“Barn Martian” by Dave Speer
“Barn Martian” by Dave Speer is located at the corner of Eighth and Main streets on the downtown Square. It was awarded Honorable Mention in this year’s Sculpture Tour.
Artist: Dave Speer
Dimensions: 38″ h x 18″ w x 12″d; 350 lbs.
Materials: Texas Cordova Cream Limestone
Interview with Sculptor Dave Speer
Q: Why did you create the piece?
A: I did a series of small sculptures, including some owls, for a mini gallery show during the WEST Austin Studio Tour back in May. A friend looked at one of them and said, “that would look good about three feet tall.” I had more or less been looking for an excuse to do a large stone piece for a while, and the Georgetown deadline of Sept 1 gave me something to work towards. I acquired the stone on July 21, and finished on Aug 29, just 3 days before the application deadline.
Q: How complicated is the transportation/assembly/installation of your piece?
A: Getting the sculpture to Georgetown was actually several days of work in the making. I had to build a wood crate to protect the sculpture for the ride. We used a gantry and chain hoist to lift the sculpture and get it crated and padded. We then had to place the assembly on a hydraulic lift table and scoot it into the bed of my truck, since we didn’t have enough clearance on the gantry to drive the truck directly under the sculpture. Everything about moving stone is slow and careful, and there can be a few surprises mixed in along the way.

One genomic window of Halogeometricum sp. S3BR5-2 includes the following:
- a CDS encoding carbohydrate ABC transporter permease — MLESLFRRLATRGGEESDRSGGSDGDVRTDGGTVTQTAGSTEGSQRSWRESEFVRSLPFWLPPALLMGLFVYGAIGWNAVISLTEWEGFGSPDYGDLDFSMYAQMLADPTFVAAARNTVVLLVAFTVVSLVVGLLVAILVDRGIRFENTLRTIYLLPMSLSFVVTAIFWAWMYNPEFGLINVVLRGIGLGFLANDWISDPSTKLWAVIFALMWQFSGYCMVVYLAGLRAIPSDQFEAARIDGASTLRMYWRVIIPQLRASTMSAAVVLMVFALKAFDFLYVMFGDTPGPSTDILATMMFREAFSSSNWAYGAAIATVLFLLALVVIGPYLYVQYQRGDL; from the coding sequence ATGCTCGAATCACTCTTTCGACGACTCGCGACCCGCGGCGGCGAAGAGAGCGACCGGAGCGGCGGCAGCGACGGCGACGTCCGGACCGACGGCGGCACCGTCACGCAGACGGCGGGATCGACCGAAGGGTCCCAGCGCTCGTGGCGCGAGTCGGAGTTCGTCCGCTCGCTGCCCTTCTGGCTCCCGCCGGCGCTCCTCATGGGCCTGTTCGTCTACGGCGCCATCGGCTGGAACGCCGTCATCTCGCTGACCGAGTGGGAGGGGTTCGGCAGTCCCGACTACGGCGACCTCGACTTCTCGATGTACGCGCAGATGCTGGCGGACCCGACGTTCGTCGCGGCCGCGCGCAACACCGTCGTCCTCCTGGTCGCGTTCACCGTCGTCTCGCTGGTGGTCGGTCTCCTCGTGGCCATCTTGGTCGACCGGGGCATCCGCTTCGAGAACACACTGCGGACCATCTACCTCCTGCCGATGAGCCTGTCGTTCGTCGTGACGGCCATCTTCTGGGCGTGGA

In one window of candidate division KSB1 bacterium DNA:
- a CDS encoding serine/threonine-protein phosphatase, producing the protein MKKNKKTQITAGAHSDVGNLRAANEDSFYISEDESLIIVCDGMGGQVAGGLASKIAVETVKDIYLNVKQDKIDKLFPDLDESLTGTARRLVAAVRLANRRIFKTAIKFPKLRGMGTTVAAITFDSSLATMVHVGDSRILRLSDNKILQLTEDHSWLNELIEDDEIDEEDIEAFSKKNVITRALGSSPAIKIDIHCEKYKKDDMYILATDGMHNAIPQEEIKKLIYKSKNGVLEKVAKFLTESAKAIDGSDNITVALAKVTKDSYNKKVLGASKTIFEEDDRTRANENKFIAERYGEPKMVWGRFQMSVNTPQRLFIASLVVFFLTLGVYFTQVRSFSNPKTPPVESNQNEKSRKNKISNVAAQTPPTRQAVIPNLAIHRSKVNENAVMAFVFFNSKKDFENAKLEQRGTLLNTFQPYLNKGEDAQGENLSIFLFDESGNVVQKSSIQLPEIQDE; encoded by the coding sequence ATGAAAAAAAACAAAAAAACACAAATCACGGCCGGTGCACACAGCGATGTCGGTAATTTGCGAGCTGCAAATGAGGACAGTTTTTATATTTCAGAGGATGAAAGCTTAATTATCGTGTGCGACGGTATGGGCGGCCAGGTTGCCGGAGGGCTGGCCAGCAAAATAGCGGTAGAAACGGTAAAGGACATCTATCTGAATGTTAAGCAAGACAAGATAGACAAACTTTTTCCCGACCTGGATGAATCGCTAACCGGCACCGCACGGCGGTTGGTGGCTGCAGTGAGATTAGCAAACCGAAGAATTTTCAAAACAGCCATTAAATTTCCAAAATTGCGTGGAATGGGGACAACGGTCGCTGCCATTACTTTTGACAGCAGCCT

Q: Where else has this piece been since you created it?
A: This is the first stop for the sculpture. I created it at Cat Quintanilla’s stone carving studio in Sunset Valley. It has been there since I finished it.
Q: What would you like the viewer to take way from the piece?
A: Art is a lot of things. Sometimes it is serious, and sometimes political. Sometimes it is functional and at other times it exists purely for enjoyment.
For me, Barn Martian is just about fun. It’s a quirky, abstract representation of an owl. The word “Barn” comes from barn owl, a species with a heart-shaped face. And the word “Martian” is a throwback to the black and white alien movies of the 60’s. If you look at it from one side, you’ll see what looks like a satellite dish or a research telescope peering off into space. So what I’m hoping the viewer takes away from this sculpture is simply a smile.
This piece is on loan to the City of Georgetown from the artist with support from the Georgetown Arts & Culture Board, and will be on exhibit through October 2018.
For more information about the City of Georgetown Sculpture Tour, visit arts.georgetown.org/art/sculpture-tour